Dr. Edward Grant
Dr. Edward Grant, a Professor in the ECE and BME Departments, and Director of the Center for Robotics and Intelligent Machines (CRIM) was recently appointed a Senior Researcher in the Department of Advanced Robotics (ARD) at the Italian Institute of Technology (IIT), in Genoa, Italy. The original invitation came from Dr. Darwin Caldwell, the internationally known robotics practitioner, who is currently the Director of the ARD. Recently, Dr. Grant visited to the IIT and taught an advanced robotics course to a group of graduate students at the IIT. All of the students who took Dr. Grant's robotics course are registered for a higher degree at the University of Genoa. Dr. Grant held many research related meetings within the ARD, both with research teams and with individuals pursuing Ph.D. degrees.
In terms of research collaboration Dr. Grant and Dr. Leonardo Mattos (Ph.D., 2008) met with all the surgeons in the Otolaryngology Department in the Faculty of Medicine and Surgery at the University of Genoa. Along with Dr. Massimo Dellepiane; Dr. Grant and Dr. Mattos conducted a medical robotic experiment related to laser surgery. The three researchers are currently finalizing a joint collaborative research proposal between NC State and the IIT. Their proposal is related to medical robotics and laser throat surgery and is being submitted under a joint Italy/U.S.A. research collaboration program.
Research within the ARD at the IIT concentrates on an innovative, multidisciplinary approach to humanoid design and control, and the development of novel robotic components and technologies. This encompasses activities from both the hard (mechanical/ electrical design and fabrication, sensor systems, actuation development etc.) and soft (control, computer software, human factors etc) systems areas of robotics.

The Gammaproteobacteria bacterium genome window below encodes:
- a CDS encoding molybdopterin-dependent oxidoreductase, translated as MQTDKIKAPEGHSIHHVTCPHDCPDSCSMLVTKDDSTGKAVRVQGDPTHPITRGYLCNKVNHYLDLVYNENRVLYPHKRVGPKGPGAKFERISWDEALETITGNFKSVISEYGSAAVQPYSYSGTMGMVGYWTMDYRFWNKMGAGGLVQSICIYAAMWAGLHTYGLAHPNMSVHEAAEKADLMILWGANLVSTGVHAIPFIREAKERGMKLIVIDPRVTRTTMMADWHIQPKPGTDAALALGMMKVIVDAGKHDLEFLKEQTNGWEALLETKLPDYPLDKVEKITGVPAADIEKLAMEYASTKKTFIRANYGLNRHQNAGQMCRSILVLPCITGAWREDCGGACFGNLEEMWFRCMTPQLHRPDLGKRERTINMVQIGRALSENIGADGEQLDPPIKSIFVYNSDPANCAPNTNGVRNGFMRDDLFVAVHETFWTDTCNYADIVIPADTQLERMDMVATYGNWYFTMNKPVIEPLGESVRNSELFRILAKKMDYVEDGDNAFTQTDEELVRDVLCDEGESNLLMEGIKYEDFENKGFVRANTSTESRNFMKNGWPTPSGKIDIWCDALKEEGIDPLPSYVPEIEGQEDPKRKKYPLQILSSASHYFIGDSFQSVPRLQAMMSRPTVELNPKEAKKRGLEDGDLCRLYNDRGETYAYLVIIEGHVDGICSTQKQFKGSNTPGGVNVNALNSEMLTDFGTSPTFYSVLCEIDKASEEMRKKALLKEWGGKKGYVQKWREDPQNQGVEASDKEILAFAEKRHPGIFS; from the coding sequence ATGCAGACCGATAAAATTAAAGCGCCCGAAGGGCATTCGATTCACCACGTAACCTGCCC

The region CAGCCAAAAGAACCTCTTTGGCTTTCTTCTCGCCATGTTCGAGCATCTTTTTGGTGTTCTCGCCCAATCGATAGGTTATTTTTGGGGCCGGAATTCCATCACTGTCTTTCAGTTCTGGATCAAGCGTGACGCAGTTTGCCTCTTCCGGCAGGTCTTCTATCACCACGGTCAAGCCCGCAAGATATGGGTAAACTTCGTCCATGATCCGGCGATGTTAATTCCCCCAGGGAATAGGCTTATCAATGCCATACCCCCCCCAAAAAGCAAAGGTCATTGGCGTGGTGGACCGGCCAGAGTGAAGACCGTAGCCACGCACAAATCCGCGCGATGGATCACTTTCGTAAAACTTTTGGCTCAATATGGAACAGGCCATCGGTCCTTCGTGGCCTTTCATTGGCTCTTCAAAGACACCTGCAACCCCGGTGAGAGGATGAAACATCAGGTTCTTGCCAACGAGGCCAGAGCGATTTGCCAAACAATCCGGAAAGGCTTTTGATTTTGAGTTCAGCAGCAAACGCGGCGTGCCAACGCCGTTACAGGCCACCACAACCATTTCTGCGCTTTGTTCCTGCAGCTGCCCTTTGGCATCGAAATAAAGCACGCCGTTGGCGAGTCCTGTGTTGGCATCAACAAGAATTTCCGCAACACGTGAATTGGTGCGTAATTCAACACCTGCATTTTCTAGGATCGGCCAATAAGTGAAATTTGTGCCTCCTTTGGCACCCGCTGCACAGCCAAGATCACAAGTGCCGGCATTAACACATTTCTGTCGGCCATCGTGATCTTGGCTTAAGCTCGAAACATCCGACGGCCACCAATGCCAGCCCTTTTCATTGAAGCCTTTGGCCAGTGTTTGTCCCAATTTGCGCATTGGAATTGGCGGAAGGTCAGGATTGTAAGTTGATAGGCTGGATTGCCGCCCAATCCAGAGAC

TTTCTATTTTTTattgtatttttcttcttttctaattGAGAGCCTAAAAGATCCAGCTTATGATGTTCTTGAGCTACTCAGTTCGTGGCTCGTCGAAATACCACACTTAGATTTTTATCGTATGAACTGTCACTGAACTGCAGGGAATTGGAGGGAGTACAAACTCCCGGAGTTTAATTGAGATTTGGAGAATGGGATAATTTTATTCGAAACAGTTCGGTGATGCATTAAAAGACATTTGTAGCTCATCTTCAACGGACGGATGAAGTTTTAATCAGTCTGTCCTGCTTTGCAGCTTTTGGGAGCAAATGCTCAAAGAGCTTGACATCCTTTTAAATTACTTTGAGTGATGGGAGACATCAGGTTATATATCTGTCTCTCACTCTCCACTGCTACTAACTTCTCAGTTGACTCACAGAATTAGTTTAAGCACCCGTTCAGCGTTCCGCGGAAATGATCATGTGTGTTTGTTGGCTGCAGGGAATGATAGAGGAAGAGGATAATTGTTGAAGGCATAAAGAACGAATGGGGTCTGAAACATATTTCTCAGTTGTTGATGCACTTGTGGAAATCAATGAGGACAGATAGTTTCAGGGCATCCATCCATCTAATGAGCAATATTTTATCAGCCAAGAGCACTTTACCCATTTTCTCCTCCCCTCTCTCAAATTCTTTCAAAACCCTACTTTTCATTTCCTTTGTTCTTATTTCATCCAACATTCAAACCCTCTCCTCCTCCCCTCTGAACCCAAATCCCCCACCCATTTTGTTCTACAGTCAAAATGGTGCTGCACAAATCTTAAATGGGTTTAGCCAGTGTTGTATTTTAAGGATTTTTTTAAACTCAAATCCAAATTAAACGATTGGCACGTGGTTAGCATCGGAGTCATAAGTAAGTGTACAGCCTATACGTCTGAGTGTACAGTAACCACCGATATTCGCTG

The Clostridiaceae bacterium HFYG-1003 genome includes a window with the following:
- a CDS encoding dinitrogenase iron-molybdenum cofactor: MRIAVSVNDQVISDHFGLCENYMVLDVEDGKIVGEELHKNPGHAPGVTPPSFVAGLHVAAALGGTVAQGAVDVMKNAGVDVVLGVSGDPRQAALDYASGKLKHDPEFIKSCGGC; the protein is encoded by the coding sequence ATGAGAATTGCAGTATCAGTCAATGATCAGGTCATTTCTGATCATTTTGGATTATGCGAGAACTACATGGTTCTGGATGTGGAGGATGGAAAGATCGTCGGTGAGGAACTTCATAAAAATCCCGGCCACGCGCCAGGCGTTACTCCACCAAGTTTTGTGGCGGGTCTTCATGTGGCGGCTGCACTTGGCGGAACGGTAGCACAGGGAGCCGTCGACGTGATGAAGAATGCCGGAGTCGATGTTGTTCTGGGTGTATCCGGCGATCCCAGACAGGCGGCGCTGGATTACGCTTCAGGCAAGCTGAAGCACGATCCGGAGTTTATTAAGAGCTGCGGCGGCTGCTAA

Within the ARD the research activities are arranged in terms of: (1) core scientific/technological research aimed at providing fundamental competences needed to develop robotic and humanoid technology, and (2) advanced research demonstrators that provided large focused research projects that integrate the core sciences. Within the scientific research there are activities based on: (1) Humanoids, (2) Actuation and Power Systems, (3) Mechanisms and Sensors, (4) Medical Robots, (5) Haptic, and Interaction Technologies, and (6) Locomotion.
While mimicking biological principles does not necessarily lead to the development of optimal systems it is believed that the merging of multiple, diverse technologies will facilitate a transition from traditional (hard-bodied) robots towards a new generation of hybrid systems combining engineering principles such as speed, robustness, accuracy, and endurance with biologically inspired concepts that aim to emulate the 'softer' compliant structure of muscle, bone, tendons and skin to provide robots with the capacity for self-repair, regeneration, redundancy etc..
The IIT is a foundation established jointly by the Italian Ministry of Education, Universities and Research and the Ministry of Economy and Finance to promote excellence in basic and applied research and to contribute to the economic development of Italy. The IIT is based on the German Fraunhofer Institute model. The primary goals of the IIT are the creation and dissemination of scientific knowledge as well as the strengthening of Italy's technological competitiveness. To achieve these two goals, the IIT cooperates with both academic institutions and private organizations, fostering through these partnerships scientific development, technological advances and training in high technology. Currently the IIT has eight sites in Italy; many of these sites have robotics related research activities.
The IIT Scientific Plan for 2009-2011 aims at developing the results of the start-up and sets a general framework which combines the integration and the reinforcement of the departments, the national network and the research platforms.
For more information on the IIT go to the URL: http://www.iit.it/